Chapter Nine - "Help Me --- I'm Tired Of Feeling Bad"

Chapter Nine

Risks, Cautions, and Indications for Therapy

Risks for Therapists and Patients

The road to the organic self, utilizing Level Four depth psychotherapy, is fraught with risks.

When impulses overwhelm the ego container, they often flow toward the therapist. It is easier to murder symbolically, or actually, than it is to feel the overwhelming sadness and rage of early parental betrayal.

This is the risk that all depth therapists run. One of my deepest-working patients told me, `There have been times in my therapy when I wished to destroy you because I could not stand to face what my father had done to me.'

* * *

A regressive therapist is a person who is driven to know. Our search must be vertical (downward and inward) rather than lateral with its endless seduction into worldly knowledge. There is no end to worldly knowledge. It pierces nothing.

The regressive therapist comes to see that each thing he finds is a mask overlaying a mask. Each layer is protected and lies underneath a region of terror which must be pierced in order to get at the underlying truth. Each layer displaces the truth of the layer underneath it, so that the deepest human truths lie far away from what would seem to be on the surface.

In our civilization, we are cultured and raised among disguises until we are completely and utterly lost. We pursue chimera and shadow and our song becomes `I just can't get no satisfaction.'

A man who is himself a therapist lies in my primal room on the shores of his terror. He has been inordinately afraid that one of his own male patients is going to murder him. He can't get rid of the vision of himself being stabbed to death. The scene endlessly recurs, coming unbidden to his mind. Under the terror, he learns to his dismay that in fact he actually does hope that his patient will stab him to death. He experiences a period of relief and then the terror begins again. Staying in it, he sees that what he really wants is not to be stabbed but to be raped by his patient. He wishes to have this man's penis plunged into his rectum. He experiences a brief relief with this insight, wondering if he is homosexual and then the terror begins again. Remaining within the layer, he realizes that now what he really wants is not the insertion of a penis but rather the close physical embrace of a father a father he never had. Freed of his fear at last, he lies sobbing in the soundproof semi-darkness. And now he knows that all he has ever wanted was to have had a daddy. The terror is gone, the fear of being murdered by his patient is gone, the fear of his homosexuality is gone and in the place of all these things is the real sadness he has suppressed for a lifetime.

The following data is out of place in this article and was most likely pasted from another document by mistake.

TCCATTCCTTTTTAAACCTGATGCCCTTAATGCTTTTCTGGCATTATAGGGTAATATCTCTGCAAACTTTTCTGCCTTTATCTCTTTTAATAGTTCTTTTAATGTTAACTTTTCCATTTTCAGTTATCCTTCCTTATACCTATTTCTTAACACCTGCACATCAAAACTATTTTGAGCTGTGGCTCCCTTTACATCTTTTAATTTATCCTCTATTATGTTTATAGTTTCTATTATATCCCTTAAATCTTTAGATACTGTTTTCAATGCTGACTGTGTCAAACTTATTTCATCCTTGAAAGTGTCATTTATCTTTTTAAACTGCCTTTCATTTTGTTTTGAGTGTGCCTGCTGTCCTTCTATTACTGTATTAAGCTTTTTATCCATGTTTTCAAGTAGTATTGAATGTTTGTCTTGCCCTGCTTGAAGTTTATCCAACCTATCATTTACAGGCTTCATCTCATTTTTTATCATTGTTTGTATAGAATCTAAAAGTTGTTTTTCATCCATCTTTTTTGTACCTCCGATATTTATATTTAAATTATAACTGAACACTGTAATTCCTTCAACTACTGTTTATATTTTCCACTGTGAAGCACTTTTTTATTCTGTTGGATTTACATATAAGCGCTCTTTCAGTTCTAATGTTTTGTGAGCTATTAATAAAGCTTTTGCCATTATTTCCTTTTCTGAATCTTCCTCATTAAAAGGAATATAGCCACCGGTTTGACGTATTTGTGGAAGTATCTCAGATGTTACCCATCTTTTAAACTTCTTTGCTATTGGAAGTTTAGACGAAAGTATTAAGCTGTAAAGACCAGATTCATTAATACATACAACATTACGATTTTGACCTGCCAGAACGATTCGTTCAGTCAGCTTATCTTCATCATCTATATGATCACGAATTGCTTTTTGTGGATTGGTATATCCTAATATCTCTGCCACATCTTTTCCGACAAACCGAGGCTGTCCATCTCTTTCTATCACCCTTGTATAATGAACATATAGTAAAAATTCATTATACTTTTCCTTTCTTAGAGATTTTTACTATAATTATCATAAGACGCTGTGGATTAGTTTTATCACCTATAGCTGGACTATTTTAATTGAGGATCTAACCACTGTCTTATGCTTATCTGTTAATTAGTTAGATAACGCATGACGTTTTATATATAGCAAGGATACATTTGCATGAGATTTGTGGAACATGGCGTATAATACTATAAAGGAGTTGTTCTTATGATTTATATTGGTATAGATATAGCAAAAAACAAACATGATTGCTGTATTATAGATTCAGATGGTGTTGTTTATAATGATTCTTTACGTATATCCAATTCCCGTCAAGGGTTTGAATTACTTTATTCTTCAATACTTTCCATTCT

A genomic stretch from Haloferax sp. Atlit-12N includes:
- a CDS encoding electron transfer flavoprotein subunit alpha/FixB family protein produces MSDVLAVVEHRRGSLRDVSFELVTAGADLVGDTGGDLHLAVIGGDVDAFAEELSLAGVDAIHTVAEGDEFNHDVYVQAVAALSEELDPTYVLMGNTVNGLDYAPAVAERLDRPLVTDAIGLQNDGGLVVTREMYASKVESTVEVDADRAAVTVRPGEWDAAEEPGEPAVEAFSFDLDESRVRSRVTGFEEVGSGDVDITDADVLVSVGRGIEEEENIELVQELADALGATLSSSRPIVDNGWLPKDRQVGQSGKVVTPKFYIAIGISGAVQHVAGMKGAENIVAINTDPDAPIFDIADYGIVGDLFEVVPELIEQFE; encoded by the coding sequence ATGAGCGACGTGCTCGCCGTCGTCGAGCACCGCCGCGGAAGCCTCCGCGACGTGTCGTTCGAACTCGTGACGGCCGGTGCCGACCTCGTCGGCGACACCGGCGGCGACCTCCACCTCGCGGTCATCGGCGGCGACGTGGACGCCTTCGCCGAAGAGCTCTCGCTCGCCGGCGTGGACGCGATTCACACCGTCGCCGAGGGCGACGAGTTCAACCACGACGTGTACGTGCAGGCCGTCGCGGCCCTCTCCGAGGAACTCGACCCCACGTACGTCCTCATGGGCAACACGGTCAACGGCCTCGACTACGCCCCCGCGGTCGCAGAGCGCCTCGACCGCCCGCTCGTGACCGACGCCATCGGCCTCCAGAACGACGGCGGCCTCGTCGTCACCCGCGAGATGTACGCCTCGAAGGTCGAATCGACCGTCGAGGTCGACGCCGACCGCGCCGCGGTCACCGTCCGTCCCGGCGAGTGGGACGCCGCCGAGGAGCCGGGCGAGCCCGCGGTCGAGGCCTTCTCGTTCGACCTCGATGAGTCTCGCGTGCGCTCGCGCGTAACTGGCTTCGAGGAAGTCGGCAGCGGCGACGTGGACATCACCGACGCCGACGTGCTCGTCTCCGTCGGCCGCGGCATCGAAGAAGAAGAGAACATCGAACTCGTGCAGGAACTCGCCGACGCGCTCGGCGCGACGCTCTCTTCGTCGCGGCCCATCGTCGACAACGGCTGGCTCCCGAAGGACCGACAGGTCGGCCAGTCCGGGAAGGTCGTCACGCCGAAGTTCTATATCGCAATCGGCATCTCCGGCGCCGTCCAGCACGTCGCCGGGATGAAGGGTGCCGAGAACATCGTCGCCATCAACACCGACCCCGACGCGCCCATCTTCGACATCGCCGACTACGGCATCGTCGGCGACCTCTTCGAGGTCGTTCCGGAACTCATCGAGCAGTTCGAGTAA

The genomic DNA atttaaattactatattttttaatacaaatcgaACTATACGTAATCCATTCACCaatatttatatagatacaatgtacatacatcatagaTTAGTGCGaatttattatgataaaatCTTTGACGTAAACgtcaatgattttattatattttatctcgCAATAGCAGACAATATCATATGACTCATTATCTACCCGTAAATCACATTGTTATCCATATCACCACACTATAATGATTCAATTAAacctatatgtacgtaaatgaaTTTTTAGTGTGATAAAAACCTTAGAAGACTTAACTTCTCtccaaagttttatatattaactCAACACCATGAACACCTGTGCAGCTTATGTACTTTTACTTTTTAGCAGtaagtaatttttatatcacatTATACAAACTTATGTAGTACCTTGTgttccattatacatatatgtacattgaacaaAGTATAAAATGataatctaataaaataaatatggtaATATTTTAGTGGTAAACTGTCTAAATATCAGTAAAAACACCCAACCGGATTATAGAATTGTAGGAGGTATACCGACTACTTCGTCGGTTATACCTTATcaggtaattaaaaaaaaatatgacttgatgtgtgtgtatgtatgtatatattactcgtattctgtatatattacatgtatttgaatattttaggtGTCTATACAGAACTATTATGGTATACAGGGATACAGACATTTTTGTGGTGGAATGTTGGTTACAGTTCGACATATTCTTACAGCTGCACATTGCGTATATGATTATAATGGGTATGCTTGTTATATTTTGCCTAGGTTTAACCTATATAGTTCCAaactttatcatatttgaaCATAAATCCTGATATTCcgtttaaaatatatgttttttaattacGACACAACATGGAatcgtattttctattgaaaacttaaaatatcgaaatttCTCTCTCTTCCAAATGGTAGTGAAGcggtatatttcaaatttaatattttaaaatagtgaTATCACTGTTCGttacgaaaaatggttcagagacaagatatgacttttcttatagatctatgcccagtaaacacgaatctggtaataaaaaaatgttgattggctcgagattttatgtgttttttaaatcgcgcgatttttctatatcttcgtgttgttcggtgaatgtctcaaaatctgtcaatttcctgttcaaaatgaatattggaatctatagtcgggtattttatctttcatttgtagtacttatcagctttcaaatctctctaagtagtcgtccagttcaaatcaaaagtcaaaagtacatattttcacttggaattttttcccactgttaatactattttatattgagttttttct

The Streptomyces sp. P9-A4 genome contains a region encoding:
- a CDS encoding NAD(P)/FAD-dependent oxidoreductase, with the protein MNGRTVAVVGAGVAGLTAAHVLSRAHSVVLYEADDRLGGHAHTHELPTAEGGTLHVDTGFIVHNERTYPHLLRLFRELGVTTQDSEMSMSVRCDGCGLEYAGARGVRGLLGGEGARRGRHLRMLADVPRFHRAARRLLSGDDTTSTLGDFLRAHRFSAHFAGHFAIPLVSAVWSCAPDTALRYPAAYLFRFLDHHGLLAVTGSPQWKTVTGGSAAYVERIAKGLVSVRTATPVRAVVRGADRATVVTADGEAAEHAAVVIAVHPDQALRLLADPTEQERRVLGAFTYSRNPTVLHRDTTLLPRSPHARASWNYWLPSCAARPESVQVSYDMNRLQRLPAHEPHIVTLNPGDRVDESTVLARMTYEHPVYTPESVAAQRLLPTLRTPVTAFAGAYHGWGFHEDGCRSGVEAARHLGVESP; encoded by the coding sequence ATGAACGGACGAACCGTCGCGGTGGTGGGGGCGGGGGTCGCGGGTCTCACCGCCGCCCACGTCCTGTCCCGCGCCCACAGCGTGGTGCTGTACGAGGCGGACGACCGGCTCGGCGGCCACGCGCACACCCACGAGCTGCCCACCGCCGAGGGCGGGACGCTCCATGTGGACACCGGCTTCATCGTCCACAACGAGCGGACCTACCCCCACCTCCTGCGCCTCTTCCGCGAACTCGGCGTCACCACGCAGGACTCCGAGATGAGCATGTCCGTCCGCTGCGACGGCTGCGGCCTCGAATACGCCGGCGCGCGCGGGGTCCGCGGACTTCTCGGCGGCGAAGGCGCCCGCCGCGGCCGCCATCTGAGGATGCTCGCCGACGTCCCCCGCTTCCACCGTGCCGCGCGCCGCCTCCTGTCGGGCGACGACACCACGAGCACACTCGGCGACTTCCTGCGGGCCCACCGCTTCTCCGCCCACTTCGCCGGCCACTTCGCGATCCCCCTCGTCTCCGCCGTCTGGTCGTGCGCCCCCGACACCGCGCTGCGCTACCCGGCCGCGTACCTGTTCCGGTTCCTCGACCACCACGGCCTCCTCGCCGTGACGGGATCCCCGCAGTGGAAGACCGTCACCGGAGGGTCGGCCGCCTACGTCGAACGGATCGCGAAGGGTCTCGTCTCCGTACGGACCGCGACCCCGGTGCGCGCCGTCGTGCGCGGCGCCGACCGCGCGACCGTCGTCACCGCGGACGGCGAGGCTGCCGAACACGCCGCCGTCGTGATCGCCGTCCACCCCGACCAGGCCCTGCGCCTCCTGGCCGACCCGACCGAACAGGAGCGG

When I meet this man in the street or any man or any woman, the things they say and do have no discernible relationship to their truth.

I have floundered in a parenting and I have floundered in a civilization that has no discernible relationship to its truth. In my pain, I have been impassioned to find civilization's truths. The deeper I have gone, the more alone I have been and the sounds of my fellow human beings in their intellectual journeys have been like rain falling on a distant roof. I have learned that nothing is what it seems to be and any patient who comes to me learns the same awesome lesson. I have learned to move into the unknown and empty my mind of all learning so that it might be filled with my patients' ghosts. I have learned that the ultimate compass is what we feel and what we sense in our bodies. It is these two processes (feelings and body sensations) that our minds in desperation, have made the repository of the experiences we cannot bear to face and have layered over with fear and intellectual knowing. It is here under the terror and under the knowing that the locked boxes sit `row on row'. It is here that the key becomes the words `please stay with that feeling.' When these words are spoken quietly in a place where the response will be honoured by a therapist waiting in silence and ignorant of what will come, the truth will finally be known. Only then can we stop being symbolic human beings and return to the organic selves which have eluded us for untold tens of thousands of years.